Russia’s horrific drought looks like a windfall for American farmers.
The government said Thursday that worldwide wheat stocks are dwindling, as big wheat seller Russia and its neighbors slash exports. The agriculture department also reported record crops in corn and soybeans, while raising forecasts for U.S. wheat exports.
A sharp reduction in Russian wheat output forecasts and rising crop yields in the United States should spell a jump in U.S. grain exports.
“We now become the world’s storefront in terms of grains and oilseed products,” farm economist Dan Basse of AgResource said in a video report on the Chicago Mercantile Exchange website.
The agriculture department said there should be 175 million tons of wheat on hand at the end of the 2010-2011 growing season, down from last month’s estimate of 187 million tons. The cutback reflects a sharp drop in exports from Russia and its former Soviet satellite states, some of which have stopped exports in response to Russia’s worst drought in 50 years.
Russian President Dmitry Medvedev said Thursday that Russia has lost a quarter of its grain crop during a monthlong heat wave that produced Moscow’s highest-ever recorded temperature. Medvedev said exports may not resume till next year.
Wheat for December delivery at the Chicago Board of Trade rose 16 cents a bushel, to $7.41. That’s well below last week’s peak above $8 a bushel, but commodity watchers said tight supplies could push prices higher in coming weeks.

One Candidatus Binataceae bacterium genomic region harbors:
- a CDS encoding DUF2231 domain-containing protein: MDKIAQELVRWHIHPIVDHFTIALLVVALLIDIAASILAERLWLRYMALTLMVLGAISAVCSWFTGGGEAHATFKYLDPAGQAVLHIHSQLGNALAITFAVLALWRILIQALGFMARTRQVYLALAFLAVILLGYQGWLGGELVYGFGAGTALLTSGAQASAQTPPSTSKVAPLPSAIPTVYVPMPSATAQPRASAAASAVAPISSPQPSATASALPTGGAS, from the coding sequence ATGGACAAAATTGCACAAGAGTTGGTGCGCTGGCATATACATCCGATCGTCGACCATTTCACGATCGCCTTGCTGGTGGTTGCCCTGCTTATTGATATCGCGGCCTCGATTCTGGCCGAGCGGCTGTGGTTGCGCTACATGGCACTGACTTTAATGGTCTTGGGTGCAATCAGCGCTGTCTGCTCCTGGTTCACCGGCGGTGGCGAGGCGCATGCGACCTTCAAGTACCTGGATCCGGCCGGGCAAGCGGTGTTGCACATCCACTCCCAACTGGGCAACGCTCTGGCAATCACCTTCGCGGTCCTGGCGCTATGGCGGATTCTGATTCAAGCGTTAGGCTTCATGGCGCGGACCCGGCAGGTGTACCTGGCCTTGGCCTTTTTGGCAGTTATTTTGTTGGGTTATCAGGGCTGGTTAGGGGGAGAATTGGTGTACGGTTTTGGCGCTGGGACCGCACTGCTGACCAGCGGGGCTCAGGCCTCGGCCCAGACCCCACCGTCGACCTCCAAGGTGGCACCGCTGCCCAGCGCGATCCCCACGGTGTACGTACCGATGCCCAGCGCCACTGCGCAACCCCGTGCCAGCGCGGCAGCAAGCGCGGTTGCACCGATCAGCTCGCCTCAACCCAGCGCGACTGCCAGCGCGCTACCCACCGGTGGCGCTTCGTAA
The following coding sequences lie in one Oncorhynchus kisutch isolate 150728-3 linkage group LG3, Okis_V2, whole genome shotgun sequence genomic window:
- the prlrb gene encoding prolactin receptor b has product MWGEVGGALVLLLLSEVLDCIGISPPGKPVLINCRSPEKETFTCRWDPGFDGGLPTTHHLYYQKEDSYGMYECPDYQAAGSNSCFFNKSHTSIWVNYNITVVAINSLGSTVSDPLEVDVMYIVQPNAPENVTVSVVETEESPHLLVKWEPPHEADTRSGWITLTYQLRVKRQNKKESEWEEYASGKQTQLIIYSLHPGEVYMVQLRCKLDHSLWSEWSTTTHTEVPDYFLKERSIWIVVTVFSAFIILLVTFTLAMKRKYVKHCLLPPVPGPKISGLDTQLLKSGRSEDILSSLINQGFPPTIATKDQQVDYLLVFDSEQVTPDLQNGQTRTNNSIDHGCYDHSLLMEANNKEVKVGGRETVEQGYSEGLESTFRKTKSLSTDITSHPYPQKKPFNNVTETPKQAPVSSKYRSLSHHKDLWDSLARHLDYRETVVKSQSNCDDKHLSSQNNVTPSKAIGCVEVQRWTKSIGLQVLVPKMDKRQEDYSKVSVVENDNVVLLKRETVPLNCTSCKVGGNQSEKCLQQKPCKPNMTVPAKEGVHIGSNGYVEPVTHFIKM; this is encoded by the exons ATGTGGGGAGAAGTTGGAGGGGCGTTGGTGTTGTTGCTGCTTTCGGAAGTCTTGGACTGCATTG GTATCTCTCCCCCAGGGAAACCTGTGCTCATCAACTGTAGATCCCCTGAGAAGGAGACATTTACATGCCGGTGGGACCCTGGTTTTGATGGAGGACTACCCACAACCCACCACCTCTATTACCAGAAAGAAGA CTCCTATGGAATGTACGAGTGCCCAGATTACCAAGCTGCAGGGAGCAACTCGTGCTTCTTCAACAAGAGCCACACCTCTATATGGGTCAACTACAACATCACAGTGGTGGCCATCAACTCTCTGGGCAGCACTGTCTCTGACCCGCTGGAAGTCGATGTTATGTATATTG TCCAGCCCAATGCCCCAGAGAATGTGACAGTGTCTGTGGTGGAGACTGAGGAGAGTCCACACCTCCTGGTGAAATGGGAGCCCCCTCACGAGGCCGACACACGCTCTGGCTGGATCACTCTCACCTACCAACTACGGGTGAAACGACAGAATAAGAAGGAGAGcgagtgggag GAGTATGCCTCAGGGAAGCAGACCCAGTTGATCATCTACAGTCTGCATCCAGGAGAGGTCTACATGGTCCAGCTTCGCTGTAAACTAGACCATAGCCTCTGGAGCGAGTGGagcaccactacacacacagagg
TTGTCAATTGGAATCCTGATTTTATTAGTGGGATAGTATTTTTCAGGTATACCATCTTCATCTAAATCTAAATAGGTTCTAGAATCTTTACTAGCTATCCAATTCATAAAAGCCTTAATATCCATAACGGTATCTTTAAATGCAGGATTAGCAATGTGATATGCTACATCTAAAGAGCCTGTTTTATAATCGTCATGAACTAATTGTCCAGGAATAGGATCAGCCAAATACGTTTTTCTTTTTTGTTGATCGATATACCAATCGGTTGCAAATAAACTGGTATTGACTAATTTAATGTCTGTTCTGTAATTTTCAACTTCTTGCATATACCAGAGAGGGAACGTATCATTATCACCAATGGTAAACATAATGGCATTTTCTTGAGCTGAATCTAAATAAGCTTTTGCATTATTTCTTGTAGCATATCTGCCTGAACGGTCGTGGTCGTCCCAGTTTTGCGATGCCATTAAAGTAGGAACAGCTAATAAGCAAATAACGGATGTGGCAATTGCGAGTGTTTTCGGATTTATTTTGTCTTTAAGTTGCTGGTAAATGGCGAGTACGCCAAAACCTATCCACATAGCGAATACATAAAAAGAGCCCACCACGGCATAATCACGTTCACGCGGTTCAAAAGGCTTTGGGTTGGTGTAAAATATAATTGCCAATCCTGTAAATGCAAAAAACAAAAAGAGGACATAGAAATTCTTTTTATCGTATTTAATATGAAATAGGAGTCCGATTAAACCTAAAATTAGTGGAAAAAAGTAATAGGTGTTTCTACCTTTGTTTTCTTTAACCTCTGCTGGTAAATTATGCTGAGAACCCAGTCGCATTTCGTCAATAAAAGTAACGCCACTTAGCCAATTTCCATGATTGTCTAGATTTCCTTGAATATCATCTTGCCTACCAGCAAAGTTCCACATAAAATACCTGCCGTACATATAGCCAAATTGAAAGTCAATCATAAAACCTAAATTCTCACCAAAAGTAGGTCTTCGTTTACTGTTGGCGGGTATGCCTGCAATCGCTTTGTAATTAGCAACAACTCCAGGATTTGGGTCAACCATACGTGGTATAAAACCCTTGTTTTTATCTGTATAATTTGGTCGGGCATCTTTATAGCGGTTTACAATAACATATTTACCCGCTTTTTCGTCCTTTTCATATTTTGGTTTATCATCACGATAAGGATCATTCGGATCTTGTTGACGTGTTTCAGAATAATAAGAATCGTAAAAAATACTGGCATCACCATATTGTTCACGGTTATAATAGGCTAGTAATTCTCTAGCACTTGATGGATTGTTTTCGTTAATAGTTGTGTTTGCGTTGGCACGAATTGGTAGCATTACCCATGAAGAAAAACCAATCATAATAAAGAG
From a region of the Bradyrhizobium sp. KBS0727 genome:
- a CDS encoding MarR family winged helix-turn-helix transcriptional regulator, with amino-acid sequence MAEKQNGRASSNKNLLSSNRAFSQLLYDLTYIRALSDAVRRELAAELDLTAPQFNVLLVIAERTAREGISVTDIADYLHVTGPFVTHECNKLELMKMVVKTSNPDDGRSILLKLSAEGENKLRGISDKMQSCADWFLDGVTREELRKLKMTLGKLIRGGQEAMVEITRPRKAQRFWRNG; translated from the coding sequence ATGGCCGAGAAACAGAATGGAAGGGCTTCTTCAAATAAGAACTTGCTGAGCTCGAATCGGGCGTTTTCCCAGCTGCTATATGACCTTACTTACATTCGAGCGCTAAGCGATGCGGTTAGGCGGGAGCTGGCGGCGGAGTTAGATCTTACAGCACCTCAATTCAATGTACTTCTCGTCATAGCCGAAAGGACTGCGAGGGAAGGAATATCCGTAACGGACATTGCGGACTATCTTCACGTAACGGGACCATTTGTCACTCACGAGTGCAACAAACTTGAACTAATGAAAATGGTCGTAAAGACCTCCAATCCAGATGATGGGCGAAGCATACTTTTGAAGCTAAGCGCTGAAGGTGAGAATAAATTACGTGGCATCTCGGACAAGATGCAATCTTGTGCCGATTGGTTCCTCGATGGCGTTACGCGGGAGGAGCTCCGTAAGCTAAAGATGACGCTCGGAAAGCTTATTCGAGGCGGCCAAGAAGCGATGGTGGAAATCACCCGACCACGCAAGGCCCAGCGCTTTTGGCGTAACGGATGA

Those prices are good news for U.S. farmers, who stand to sell some of their large wheat stocks at high prices. The USDA said it expects the average selling price for a bushel of wheat to rise to $5.10 this year. That’s up from its previous forecast of $4.60, but still more than $2 below the current price.
The United States exported $37.2 billion of food and live animals in the first half of 2010, according to government data, along with $1.9 billion of animal and vegetable oils, fats and waxes. The U.S. runs a surplus in the two categories taken together.
“There is no question this is an opportunity for us and we’re going to take advantage of it,” Agriculture Secretary Tom Vilsack said Wednesday on a conference call with reporters.
At the same time, global wheat stocks remain robust, which should mute any talk of food shortages. A wheat shortage in early 2008 following two years of drought in big exporter Australia sent prices soaring to $15 a bushel and set off food riots overseas.
Vilsack expressed confidence Wednesday that another food panic would be avoided, thanks to large wheat stocks, and the USDA made the same point Thursday.
“At 174.8 million tons, world stocks are projected 49.9 million tons higher than in 2007/08 when prices soared to record levels,” the USDA said.
But Russia’s wicked weather offers a reminder of how tightly wound the grain markets are, and the problems that can develop with just one bad season at a major grain exporter. If wheat markets look nervous now, imagine what might break out if we get another big crop failure next year.